HA receptor-binding specificity is a major molecular determinant for the host range of influenza viruses. Amino acids at positions 226 and 228 of HA are critical for specificity of receptor-binding in influenza viruses. Within the HA protein of novel H7N9 viruses, there was a leucine residue at position 226, which is characteristic of the HA gene in human influenza viruses. This finding implies that H7N9 viruses have partially acquired human receptor-binding specificity. All of the H7N9 human isolates examined contained a lysine residue at position 627 in the PB2 protein. It is well known that this lysine residue contributes to the replication and transmission of avian influenza viruses in mammalian hosts. It is likely that the acquisition of this lysine in H7N9 viruses during their replication in human hosts has significantly contributed to their virulence and lethality in humans.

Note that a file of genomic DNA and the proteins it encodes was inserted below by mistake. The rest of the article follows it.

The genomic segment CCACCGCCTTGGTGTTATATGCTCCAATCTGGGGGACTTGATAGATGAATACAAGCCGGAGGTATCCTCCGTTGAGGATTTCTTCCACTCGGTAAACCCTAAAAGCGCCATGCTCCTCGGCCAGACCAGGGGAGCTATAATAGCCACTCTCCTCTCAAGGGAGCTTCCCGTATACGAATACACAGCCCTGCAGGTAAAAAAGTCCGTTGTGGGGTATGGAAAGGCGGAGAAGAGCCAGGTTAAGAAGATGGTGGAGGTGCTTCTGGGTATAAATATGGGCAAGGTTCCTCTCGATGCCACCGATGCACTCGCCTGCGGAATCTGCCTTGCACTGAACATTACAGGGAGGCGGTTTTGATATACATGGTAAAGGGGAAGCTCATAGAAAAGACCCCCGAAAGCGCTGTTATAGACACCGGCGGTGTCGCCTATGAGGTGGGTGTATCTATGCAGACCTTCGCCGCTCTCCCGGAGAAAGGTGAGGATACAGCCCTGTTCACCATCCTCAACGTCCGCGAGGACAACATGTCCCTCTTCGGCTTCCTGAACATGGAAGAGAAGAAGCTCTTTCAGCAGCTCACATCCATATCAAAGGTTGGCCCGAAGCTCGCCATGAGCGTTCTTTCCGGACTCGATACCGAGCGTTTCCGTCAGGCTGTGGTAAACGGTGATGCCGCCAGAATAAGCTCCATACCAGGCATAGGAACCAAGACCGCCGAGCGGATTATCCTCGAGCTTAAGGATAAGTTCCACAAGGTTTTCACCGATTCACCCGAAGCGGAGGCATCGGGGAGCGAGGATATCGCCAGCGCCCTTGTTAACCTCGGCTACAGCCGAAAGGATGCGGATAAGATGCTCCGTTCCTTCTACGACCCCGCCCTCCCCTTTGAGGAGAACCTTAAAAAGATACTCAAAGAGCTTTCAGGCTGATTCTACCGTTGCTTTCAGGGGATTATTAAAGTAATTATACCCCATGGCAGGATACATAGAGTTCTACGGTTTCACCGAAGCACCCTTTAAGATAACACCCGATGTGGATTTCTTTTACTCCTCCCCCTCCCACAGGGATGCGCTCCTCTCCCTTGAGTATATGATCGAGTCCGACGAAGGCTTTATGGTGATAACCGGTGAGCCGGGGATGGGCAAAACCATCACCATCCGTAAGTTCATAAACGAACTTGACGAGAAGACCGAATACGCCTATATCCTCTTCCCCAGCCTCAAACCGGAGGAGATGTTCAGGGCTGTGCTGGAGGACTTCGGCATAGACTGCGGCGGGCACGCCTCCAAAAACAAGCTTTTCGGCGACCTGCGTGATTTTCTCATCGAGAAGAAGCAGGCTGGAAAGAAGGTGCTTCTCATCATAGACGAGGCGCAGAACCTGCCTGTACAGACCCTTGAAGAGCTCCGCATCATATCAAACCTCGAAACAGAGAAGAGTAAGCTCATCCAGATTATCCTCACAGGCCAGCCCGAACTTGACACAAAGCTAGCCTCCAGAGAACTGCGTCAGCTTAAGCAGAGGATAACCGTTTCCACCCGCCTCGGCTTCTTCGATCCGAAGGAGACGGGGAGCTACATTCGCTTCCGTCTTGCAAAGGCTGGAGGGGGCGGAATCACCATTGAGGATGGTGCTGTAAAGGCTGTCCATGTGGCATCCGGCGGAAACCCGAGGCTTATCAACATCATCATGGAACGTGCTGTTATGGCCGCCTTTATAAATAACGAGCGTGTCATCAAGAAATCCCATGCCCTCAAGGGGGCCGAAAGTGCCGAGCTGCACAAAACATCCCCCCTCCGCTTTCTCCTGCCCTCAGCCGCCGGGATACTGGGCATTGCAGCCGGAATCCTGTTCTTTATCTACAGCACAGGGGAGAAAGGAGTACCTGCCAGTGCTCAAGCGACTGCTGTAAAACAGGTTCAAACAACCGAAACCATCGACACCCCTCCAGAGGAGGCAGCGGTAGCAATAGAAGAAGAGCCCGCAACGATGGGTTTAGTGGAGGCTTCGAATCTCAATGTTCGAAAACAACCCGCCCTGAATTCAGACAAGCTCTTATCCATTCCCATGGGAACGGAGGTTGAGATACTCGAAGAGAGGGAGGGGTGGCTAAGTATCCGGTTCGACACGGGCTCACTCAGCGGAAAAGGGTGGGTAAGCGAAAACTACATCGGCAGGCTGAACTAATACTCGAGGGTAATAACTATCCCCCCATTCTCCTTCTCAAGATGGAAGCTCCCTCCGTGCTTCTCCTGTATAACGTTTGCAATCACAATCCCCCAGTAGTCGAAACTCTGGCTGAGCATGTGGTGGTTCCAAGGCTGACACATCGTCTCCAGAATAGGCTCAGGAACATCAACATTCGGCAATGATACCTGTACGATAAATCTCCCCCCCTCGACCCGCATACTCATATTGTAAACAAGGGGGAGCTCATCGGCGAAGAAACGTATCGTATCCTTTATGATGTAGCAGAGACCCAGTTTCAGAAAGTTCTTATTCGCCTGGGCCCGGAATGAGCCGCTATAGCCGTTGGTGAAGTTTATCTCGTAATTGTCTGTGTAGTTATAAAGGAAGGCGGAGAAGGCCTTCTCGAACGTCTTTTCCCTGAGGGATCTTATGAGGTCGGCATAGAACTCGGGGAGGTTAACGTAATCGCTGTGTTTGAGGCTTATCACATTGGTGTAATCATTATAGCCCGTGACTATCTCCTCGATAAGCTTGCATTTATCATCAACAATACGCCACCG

Tracing the source of these novel H7N9 influenza viruses, and their subsequent characterization, was a collaborative effort involving researchers from the National Avian Influenza Reference Laboratory at the Harbin Veterinary Research Institute, and Shanghai Animal Disease Control Center. This research project was partially supported by the National Basic Research Program of China (2011CB505000), the China Agriculture Research System (CARS-42-G08), and the National Science and Technology Major Project (2012ZX10004214). We suggest that strong measures, such as continued surveillance of avian and
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